The minute you try to talk business with him he takes the attitude that he is a gentleman and a scholar, and the moment you try to approach him on the level of his moral integrity he starts to talk business.
—Raymond Chandler (1888–1959) American Novelist
To me a book is a message from the gods to mankind; or, if not, should never be published at all. A message from the gods should be delivered at once. It is damnably blasphemous to talk about the autumn season and so on. How dare the author or publisher demand a price for doing his duty, the highest and most honorable to which a man can be called?
—Aleister Crowley (1875–1947) English Occultist, Mystic, Magician
In matters of truth the fact that you don’t want to publish something is, nine times out of ten, a proof that you ought to publish it.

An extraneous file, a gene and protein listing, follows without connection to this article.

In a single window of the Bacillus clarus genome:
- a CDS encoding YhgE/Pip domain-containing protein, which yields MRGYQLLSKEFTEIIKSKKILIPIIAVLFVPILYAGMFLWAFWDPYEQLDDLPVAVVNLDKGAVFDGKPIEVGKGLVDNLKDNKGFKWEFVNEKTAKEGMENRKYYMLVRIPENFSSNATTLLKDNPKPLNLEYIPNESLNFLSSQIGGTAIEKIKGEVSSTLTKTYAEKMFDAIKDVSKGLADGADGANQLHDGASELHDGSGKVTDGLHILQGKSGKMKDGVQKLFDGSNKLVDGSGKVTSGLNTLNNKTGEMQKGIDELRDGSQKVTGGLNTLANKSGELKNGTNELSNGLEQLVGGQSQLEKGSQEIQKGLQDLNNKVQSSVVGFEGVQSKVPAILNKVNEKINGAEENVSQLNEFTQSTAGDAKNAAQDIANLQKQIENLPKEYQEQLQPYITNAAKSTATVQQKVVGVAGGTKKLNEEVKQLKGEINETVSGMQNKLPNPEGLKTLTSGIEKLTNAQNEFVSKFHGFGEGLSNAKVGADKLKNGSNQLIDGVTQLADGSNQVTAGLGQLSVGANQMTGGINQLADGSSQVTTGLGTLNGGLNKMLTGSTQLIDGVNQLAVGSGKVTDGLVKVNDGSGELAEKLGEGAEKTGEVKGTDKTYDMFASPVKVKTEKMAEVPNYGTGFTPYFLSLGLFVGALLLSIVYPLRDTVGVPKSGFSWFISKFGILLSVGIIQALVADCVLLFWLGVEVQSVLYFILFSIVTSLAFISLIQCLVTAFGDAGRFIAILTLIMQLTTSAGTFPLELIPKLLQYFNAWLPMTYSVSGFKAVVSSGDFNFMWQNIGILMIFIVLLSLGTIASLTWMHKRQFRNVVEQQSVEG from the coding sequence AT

—G. K. Chesterton (1874–1936) English Journalist, Novelist, Essayist, Poet
If another Messiah was born he could hardly do so much good as the printing-press.
—Georg Christoph Lichtenberg (1742–99) German Philosopher, Physicist
Having books published is very destructive to writing. It is even worse than making love too much. Because when you make love too much at least you get a damned clarte that is like no other light. A very clear and hollow light.
—Ernest Hemingway (1899–1961) American Author, Journalist, Short Story Writer
No publisher should ever express an opinion on the value of what he publishes. That is a matter entirely for the literary critic to decide. I can quite understand how any ordinary critic would be strongly prejudiced against a work that was accompanied by a premature and unnecessary panegyric from the publisher. A publisher is simply a useful middle-man. It is not for him to anticipate the verdict of criticism.
—Oscar Wilde (1854–1900) Irish Poet, Playwright
When you publish a book, it’s the world’s book. The world edits it.
—Philip Roth (1933–2018) American Novelist, Short-story Writer
As repressed sadists are supposed to become policemen or butchers so those with an irrational fear of life become publishers.
—Cyril Connolly (1903–74) British Literary Critic, Writer